Free Verse & Prose Poetry Pg.1


We make out of the quarrel with others, rhetoric, but of the quarrel with ourselves, poetry.
William Butler Yeats - (1865- 1939)
 

      Lyrical Passion Poetry E-Zine © 2007-2012         P.O. Box 17331    Arlington, VA 22216


SONG OF AUTUMN   by Ute Carson 
(2007; 1st Place Winning Traditional Poem)


I like the melody-shifting season best!
No longer the bursting greenness of summer,
not yet the resigned hibernation of winter.
It's the fall that carries a magical tune,
when the sky embraces the earth
with one last ardent desire
and its desperate kisses
ignite nature's most fervent colors,
blood-red, flame-gold-orange.
My heart too sings
with the rhythm of creation
knowing it can still find a home
before its doors close again
against the voices of the cold.










COFFEE  by Omar Majeed


Sitting outside the café
I stir coffee and watch
the brightly colored
fairground ride move
round in circles, the
fiberglass vehicles
chasing tails. Something
strikes me as amusing –
me watching, still stirring
my coffee laughing to myself
at the empty ride
swirling alone.






I MUST GO NOW   by Stephen Pain

 
I must go now, before the rain that clouds
shoulders on the horizon, the wind that will blow
the being, cold and autumnal, the tail end
of a hurricane, I must go now, before the bus
that carries the strangers to a destination unknown,
and I will depart with them, my eyes averted
from the aisle, and I must go now, before the message
that through the spectral dust comes from afar,
the message printed in the particles of the big bang,
and I must go now, before the swallow returns
to warmer climes, taking with it the energy
of summer, wound up tightly in its compact heart,
the beat of lovely afternoons, now I must go.






Off I-85   by Danny P. Barbare
 
Breakfast
in
the
evening.
 
Winter
darkness
in
the
windows.
 
Lights
as
the
flame
of
an
oil
lamp
flickers.
 
Conversation
at
Cracker
Barrel.
 
My
wife
says,
after
I
ask
 
all
these
antiques
on
the
wall
are
made
by
a
factory.
 
She
once
worked
here
as
a
waitress.
 
Pictures
and
signs,
an
old
vacuum
broom.
 
A
fire
burns
in
the
fireplace.
 
A
shotgun
and
moose's
head
hangs
above
the
mantel.





The next level   by Jane Williams

 
as if all it took all a long
was fishing from the right side
of the boat to encourage miracles

as if he had been given
the exact date and time
of his death though perhaps
not the random cause
not the butterfly effect

a man is hauling up
old friends old flames
telling each one
how good they've been
how he loves them still

and still …

this unexpected urgency
to take life to the next level

what if he added say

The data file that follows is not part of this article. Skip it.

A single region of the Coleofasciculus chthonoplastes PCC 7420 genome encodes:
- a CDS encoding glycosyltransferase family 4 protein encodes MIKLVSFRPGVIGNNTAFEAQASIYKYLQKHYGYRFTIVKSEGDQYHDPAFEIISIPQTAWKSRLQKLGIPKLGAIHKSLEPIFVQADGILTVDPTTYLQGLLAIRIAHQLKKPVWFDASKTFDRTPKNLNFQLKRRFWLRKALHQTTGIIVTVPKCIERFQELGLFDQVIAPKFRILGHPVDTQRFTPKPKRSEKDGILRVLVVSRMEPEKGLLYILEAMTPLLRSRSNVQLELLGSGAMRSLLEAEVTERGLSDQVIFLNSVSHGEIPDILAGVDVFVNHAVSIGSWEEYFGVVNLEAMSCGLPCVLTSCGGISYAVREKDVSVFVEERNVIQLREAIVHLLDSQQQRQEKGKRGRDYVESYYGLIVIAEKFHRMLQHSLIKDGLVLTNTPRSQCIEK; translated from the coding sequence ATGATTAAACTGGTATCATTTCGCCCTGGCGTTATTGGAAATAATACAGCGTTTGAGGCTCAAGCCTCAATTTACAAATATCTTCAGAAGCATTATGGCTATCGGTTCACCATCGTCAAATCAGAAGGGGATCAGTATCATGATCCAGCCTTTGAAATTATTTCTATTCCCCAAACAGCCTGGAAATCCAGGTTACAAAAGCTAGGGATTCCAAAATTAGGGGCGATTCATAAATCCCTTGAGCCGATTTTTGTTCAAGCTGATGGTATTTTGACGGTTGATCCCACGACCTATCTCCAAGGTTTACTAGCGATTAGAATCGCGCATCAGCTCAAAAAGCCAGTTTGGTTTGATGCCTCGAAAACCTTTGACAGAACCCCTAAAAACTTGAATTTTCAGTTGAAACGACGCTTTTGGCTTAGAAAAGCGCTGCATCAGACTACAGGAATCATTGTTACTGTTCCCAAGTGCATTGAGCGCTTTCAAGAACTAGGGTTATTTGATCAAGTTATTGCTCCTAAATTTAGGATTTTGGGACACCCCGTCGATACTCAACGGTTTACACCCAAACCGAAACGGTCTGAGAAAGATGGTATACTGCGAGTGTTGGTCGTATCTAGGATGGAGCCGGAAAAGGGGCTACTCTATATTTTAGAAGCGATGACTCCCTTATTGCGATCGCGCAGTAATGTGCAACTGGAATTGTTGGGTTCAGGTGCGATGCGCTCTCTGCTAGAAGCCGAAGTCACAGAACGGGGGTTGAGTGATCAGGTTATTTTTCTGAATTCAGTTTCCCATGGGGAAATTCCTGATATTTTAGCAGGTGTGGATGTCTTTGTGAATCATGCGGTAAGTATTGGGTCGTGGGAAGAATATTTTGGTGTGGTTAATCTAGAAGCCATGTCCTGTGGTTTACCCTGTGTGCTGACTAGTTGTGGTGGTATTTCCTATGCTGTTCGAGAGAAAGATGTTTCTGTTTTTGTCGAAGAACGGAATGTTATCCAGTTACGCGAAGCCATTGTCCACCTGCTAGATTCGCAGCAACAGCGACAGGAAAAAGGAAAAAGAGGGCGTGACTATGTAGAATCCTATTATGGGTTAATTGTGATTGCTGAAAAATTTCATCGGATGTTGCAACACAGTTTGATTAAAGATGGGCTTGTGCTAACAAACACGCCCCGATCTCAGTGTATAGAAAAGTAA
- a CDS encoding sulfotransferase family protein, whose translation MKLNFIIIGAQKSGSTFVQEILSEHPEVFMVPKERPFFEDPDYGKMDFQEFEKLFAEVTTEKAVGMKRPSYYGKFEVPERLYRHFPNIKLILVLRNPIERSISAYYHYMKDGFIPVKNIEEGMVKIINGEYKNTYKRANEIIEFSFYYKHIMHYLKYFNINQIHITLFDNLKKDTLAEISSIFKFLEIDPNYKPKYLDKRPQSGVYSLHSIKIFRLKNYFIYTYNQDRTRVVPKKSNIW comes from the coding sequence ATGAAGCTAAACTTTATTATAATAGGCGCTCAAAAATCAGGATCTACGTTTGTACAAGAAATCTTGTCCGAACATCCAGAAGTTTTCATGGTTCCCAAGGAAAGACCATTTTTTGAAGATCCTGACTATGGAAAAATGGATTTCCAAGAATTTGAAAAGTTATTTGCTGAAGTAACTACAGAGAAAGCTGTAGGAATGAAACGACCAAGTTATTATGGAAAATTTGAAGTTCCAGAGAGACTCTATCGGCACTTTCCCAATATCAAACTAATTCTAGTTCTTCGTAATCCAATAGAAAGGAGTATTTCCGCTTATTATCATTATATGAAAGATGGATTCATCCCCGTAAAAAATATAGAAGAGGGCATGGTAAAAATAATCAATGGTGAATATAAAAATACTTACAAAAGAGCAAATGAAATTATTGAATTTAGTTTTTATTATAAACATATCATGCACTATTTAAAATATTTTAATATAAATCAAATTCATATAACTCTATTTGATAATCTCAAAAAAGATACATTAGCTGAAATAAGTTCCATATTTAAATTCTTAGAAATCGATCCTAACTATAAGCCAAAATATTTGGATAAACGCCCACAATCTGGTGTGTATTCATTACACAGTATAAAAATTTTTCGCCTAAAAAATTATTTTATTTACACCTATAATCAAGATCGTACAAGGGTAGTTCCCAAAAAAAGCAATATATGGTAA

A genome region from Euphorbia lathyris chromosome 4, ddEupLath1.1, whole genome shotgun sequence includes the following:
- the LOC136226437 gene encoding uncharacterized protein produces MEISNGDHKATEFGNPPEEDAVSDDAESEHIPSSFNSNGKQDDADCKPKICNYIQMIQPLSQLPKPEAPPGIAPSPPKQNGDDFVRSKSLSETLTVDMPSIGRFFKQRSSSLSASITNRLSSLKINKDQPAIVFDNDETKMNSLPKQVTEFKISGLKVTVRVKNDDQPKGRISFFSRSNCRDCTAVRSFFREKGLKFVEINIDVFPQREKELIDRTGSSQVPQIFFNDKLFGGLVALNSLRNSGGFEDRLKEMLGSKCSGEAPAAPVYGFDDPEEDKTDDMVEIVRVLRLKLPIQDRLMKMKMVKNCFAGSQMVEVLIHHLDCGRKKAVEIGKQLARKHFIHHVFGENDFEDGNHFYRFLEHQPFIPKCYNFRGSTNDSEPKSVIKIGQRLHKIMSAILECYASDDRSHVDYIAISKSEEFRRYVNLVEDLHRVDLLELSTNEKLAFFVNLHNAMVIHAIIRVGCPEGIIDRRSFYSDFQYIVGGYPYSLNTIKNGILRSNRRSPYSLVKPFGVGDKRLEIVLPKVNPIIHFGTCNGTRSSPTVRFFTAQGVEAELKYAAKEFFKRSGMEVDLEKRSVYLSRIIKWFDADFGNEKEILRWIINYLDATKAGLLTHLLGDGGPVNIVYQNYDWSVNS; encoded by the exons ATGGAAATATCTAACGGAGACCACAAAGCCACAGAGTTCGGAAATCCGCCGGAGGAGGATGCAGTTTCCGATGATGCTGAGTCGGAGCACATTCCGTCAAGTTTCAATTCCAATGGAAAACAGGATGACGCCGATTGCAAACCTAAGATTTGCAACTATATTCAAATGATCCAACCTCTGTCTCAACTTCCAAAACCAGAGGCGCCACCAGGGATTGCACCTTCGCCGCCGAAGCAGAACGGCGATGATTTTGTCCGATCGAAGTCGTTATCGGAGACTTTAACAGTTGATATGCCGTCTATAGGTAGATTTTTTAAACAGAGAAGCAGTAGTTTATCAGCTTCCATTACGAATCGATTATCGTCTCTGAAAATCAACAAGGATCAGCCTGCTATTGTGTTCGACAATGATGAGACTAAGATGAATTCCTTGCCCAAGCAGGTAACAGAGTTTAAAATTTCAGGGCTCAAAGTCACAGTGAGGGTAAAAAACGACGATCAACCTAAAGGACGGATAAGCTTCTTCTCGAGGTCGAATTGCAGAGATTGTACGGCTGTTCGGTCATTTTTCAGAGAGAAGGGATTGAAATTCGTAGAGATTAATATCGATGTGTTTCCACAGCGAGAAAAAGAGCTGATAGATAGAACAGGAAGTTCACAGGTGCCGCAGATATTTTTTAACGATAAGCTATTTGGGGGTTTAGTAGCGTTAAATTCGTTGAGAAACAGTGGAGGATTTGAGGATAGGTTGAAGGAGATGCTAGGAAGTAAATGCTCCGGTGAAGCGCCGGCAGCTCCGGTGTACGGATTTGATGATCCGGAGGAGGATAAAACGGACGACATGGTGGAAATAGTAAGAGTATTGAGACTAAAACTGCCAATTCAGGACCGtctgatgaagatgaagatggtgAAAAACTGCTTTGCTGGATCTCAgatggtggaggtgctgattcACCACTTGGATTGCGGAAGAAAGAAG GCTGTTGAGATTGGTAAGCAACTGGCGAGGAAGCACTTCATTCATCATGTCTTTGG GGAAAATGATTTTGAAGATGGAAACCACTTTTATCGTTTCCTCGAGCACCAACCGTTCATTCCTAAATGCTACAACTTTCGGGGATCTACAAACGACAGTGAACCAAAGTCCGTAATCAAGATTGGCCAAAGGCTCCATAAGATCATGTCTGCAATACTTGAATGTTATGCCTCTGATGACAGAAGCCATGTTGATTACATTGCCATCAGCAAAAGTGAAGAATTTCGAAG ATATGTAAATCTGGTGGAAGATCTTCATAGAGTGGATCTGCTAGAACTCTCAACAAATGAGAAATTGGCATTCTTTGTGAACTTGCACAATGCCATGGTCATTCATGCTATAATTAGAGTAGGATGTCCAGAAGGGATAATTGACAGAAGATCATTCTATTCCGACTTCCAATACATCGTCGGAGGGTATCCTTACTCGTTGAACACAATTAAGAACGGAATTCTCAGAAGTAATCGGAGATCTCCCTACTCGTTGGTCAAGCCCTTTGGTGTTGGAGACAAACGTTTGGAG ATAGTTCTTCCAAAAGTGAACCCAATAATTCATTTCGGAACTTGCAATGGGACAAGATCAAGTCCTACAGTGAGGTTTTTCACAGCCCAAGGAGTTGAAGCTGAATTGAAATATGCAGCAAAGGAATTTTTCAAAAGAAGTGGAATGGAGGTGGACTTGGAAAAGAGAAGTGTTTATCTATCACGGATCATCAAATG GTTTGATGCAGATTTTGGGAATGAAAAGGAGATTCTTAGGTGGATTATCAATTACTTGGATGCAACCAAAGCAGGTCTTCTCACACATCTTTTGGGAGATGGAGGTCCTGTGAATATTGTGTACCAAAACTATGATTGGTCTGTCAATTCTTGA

the old school bully to the list
what if he were the old school bully
no mud lover but a bottom dweller
nonetheless luminosity the stuff
of science fiction

until now this day
with the light cast just so ...





One of a kind    by Jane Williams

all his life he was known and all his life
he dreamed of a place peopled by strangers
where his name was his own and not his
father’s where the sky was a thing to search
for a prize to be won not the omnipresent
eye of ages where he would come upon
the smell of cut grass suddenly in small
packages holding the memory of it there
just under his industrious nose if he chose to
where he could sit in a train carriage and stare
at changing faces all day not once discovering
the exact shade or kink of his own hair
or the way his mouth twitched as if anticipating
a kiss where women and men falling would
believe they saw eternity in the endless plains
of his eyes and think him finally one of  kind







Almost...      by Joan McNerney

As if you could come so swiftly
unnoticed like butterflies tapping
wild flowers with soft yellow wings.
Appearing before me quietly
while morning mist curls through
coolness of mint-green spring.
You walking over roads through
fields where tree shadows make
heavy slants against the sun.
As alive as day...saying my name...
filling me up with the taste of you...
kissing my mouth awake again.
By touch and whisper how we would
imitate long leaves weaving, undulating
and finally surrendering to silence.







The Swimmer    by Amelia Cotter
 

There is a curve down the middle of the arm
Bending toward the audience
A beautiful slice of geometry
Fine sample of art and evolution
Thick and heavy by your sides
Like Greek columns they guard your
Olympus
Look at what the gods can do—
Make a boy into a man
Cultivate a garden of unimaginable interest
Turn a little
And the shape changes
But it still belongs to you
Growing more magnificent
Filling the whole frame of my world
As I envision
Every gentle stroke.
 





New Year at the Door     by  Taylor Graham

Time ticks in your pocket, a broken watch
you keep, believing it might be
restored to life; each tick echoed by a flutter

against the pane: wind with its fluent,
enigmatic word. What journals hold the news
you keep, believing it might be

transformed at last from war to peace?
A stepping-stone across Time’s current,